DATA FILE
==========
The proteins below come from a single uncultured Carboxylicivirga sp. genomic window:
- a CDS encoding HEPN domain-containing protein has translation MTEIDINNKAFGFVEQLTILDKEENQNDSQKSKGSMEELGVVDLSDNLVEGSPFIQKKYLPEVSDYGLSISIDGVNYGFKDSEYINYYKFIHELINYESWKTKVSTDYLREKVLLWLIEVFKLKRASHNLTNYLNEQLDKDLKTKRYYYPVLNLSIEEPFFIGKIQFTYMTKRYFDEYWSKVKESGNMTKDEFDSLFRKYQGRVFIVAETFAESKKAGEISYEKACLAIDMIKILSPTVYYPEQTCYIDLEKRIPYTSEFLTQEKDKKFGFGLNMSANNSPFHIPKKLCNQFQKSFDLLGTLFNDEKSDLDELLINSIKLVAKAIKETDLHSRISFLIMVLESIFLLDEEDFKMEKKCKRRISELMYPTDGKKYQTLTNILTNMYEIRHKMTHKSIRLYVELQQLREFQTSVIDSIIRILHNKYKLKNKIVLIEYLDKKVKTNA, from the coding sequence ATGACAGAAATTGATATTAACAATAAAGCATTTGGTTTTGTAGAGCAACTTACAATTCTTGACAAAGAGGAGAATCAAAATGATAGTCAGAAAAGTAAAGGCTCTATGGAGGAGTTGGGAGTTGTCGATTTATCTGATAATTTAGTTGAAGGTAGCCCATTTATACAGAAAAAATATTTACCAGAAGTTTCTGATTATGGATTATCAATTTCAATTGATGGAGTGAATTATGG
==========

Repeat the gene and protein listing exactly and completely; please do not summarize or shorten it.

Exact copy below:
The proteins below come from a single uncultured Carboxylicivirga sp. genomic window:
- a CDS encoding HEPN domain-containing protein has translation MTEIDINNKAFGFVEQLTILDKEENQNDSQKSKGSMEELGVVDLSDNLVEGSPFIQKKYLPEVSDYGLSISIDGVNYGFKDSEYINYYKFIHELINYESWKTKVSTDYLREKVLLWLIEVFKLKRASHNLTNYLNEQLDKDLKTKRYYYPVLNLSIEEPFFIGKIQFTYMTKRYFDEYWSKVKESGNMTKDEFDSLFRKYQGRVFIVAETFAESKKAGEISYEKACLAIDMIKILSPTVYYPEQTCYIDLEKRIPYTSEFLTQEKDKKFGFGLNMSANNSPFHIPKKLCNQFQKSFDLLGTLFNDEKSDLDELLINSIKLVAKAIKETDLHSRISFLIMVLESIFLLDEEDFKMEKKCKRRISELMYPTDGKKYQTLTNILTNMYEIRHKMTHKSIRLYVELQQLREFQTSVIDSIIRILHNKYKLKNKIVLIEYLDKKVKTNA, from the coding sequence ATGACAGAAATTGATATTAACAATAAAGCATTTGGTTTTGTAGAGCAACTTACAATTCTTGACAAAGAGGAGAATCAAAATGATAGTCAGAAAAGTAAAGGCTCTATGGAGGAGTTGGGAGTTGTCGATTTATCTGATAATTTAGTTGAAGGTAGCCCATTTATACAGAAAAAATATTTACCAGAAGTTTCTGATTATGGATTATCAATTTCAATTGATGGAGTGAATTATGG